It was Alexander's ambition to build up a world-wide empire, which should be permeated in every part by the spirit and civilization of Greece. Struck down by fever in Babylon, in 323, when even the conquests that he was meditating were still incomplete, he necessarily left this design unrealized: nevertheless, the impulses which he set in motion did not cease to operate with his death, and under his successors, especially those who ruled at Antioch and Alexandria, the diffusion of Greek culture and manners was steadily maintained, and affected Palestine as well as other parts3. For the present, however, we may confine ourselves to the political history of Judah during the century and a half which now begins.

Alexander, after his seven months' siege of Tyre (333), had

1 See L. O. T.6 pp. 222, 246, 321, 389.

2 See a summary of these conquests in the note on viii. 5.

3 Cf. Ewald, Hist. v. 235–249; Schürer2, ii. 9–50 (§ 22).

marched through Palestine, on his way to Egypt, but did not come into hostile collision with the Jews: in fact, though the story of his having offered sacrifice in the Temple is doubtless apocryphal1, he treated them with favour, and, according to Josephus (c. Ap. ii. 4), settled many of them as colonists in his new city of Alexandria. The Jews formed an industrious, peaceloving community, which, except when religious fervour stirred them up into rebellion, there was no motive to assail.

After Alexander's death, the fiction of a united empire was still for a while maintained, the generals who ultimately became his heirs being at first administrators of particular provinces under Perdikkas, who acted as regent on behalf of Alexander's feeble brother, Aridaeus. As it happened, an ambiguous position was taken, almost from the beginning, by Coele-Syria, Phoenicia, and Palestine; and this, coupled with the fact that these provinces lay on the debateable border-land between the two powerful kingdoms of Syria and Egypt, caused Judah repeatedly to change hands during the century and a half which followed. On the whole, however, except during some brief intervals, Palestine remained subject to Egypt till Antiochus the Great, in 198, defeated the forces of Ptolemy Epiphanes at Paneion (under the foot of Hermon); after this date it passed permanently into the power of Syria. In the preliminary distribution of provinces arranged between Alexander's generals on the day after his death, Syria was assigned to Laomedon, and Egypt to Ptolemy Lagi. In 321 Perdikkas, having quarrelled with Ptolemy, led an army against him through Palestine, and advanced as far as Pelusium, where, however, he met with a repulse and was defeated. At the convention of Triparadisus, held shortly afterwards in the same year, Laomedon's title to Syria was confirmed. Ptolemy, however, in direct contravention of this agreement, sent in 320 an expedition through Palestine, and annexed Syria by force of arms. But Ptolemy did not hold it long. Antigonus, the general who had obtained Phrygia, Syria, and Pamphylia, cherished ambitious projects, and in 315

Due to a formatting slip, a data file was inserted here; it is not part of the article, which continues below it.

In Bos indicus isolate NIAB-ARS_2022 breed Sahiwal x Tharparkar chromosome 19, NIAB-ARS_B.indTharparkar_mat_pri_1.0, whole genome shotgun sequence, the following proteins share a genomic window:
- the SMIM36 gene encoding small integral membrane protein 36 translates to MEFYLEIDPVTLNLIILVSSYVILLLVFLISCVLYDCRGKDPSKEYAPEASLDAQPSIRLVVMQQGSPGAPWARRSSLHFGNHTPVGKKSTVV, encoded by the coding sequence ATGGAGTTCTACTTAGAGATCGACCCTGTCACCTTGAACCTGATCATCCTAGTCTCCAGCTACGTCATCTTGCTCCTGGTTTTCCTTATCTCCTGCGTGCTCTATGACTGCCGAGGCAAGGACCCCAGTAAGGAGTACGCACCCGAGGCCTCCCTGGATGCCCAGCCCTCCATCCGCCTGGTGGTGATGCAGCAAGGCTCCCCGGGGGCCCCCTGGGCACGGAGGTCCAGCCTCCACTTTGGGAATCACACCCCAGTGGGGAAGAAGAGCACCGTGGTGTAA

1 Ewald, v. 214 f.